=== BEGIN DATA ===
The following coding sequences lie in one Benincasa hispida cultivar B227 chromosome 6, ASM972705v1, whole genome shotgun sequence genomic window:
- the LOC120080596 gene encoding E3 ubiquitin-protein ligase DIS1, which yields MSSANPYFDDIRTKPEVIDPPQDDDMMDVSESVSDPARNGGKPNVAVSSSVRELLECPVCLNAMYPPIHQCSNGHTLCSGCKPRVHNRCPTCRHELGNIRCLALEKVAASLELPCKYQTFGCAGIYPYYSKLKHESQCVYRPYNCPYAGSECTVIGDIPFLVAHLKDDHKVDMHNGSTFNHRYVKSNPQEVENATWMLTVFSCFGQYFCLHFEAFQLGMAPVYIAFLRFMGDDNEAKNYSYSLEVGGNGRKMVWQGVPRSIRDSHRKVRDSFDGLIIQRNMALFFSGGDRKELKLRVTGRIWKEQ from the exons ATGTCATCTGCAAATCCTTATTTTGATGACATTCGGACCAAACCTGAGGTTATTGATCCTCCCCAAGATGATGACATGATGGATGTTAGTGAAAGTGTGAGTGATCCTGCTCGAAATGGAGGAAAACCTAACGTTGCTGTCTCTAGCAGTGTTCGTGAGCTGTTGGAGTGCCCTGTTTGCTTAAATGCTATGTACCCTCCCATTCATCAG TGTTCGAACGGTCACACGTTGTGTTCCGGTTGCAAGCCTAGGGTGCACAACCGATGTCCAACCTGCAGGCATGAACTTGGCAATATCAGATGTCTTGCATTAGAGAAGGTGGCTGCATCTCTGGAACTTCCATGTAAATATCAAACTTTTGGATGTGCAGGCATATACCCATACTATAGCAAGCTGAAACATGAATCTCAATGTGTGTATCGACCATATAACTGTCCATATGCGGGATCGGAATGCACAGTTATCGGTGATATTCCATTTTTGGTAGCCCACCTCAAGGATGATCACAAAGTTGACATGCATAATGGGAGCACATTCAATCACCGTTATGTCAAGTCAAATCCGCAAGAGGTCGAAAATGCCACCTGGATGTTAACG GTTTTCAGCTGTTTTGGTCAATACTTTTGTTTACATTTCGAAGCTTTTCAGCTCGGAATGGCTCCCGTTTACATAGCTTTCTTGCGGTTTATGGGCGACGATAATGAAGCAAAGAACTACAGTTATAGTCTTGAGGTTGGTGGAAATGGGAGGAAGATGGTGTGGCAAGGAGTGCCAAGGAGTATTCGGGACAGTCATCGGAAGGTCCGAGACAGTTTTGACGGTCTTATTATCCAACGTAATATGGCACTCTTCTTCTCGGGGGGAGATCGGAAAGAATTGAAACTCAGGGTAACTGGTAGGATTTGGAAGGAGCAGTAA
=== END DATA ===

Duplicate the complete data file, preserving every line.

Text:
The following coding sequences lie in one Benincasa hispida cultivar B227 chromosome 6, ASM972705v1, whole genome shotgun sequence genomic window:
- the LOC120080596 gene encoding E3 ubiquitin-protein ligase DIS1, which yields MSSANPYFDDIRTKPEVIDPPQDDDMMDVSESVSDPARNGGKPNVAVSSSVRELLECPVCLNAMYPPIHQCSNGHTLCSGCKPRVHNRCPTCRHELGNIRCLALEKVAASLELPCKYQTFGCAGIYPYYSKLKHESQCVYRPYNCPYAGSECTVIGDIPFLVAHLKDDHKVDMHNGSTFNHRYVKSNPQEVENATWMLTVFSCFGQYFCLHFEAFQLGMAPVYIAFLRFMGDDNEAKNYSYSLEVGGNGRKMVWQGVPRSIRDSHRKVRDSFDGLIIQRNMALFFSGGDRKELKLRVTGRIWKEQ from the exons ATGTCATCTGCAAATCCTTATTTTGATGACATTCGGACCAAACCTGAGGTTATTGATCCTCCCCAAGATGATGACATGATGGATGTTAGTGAAAGTGTGAGTGATCCTGCTCGAAATGGAGGAAAACCTAACGTTGCTGTCTCTAGCAGTGTTCGTGAGCTGTTGGAGTGCCCTGTTTGCTTAAATGCTATGTACCCTCCCATTCATCAG TGTTCGAACGGTCACACGTTGTGTTCCGGTTGCAAGCCTAGGGTGCACAACCGATGTCCAACCTGCAGGCATGAACTTGGCAATATCAGATGTCTTGCATTAGAGAAGGTGGCTGCATCTCTGGAACTTCCATGTAAATATCAAACTTTTGGATGTGCAGGCATATACCCATACTATAGCAAGCTGAAACATGAATCTCAATGTGTGTATCGACCATATAACTGTCCATATGCGGGATCGGAATGCACAGTTATCGGTGATATTCCATTTTTGGTAGCCCACCTCAAGGATGATCACAAAGTTGACATGCATAATGGGAGCACATTCAATCACCGTTATGTCAAGTCAAATCCGCAAGAGGTCGAAAATGCCACCTGGATGTTAACG GTTTTCAGCTGTTTTGGTCAATACTTTTGTTTACATTTCGAAGCTTTTCAGCTCGGAATGGCTCCCGTTTACATAGCTTTCTTGCGGTTTATGGGCGACGATAATGAAGCAAAGAACTACAGTTATAGTCTTGAGGTTGGTGGAAATGGGAGGAAGATGGTGTGGCAAGGAGTGCCAAGGAGTATTCGGGACAGTCATCGGAAGGTCCGAGACAGTTTTGACGGTCTTATTATCCAACGTAATATGGCACTCTTCTTCTCGGGGGGAGATCGGAAAGAATTGAAACTCAGGGTAACTGGTAGGATTTGGAAGGAGCAGTAA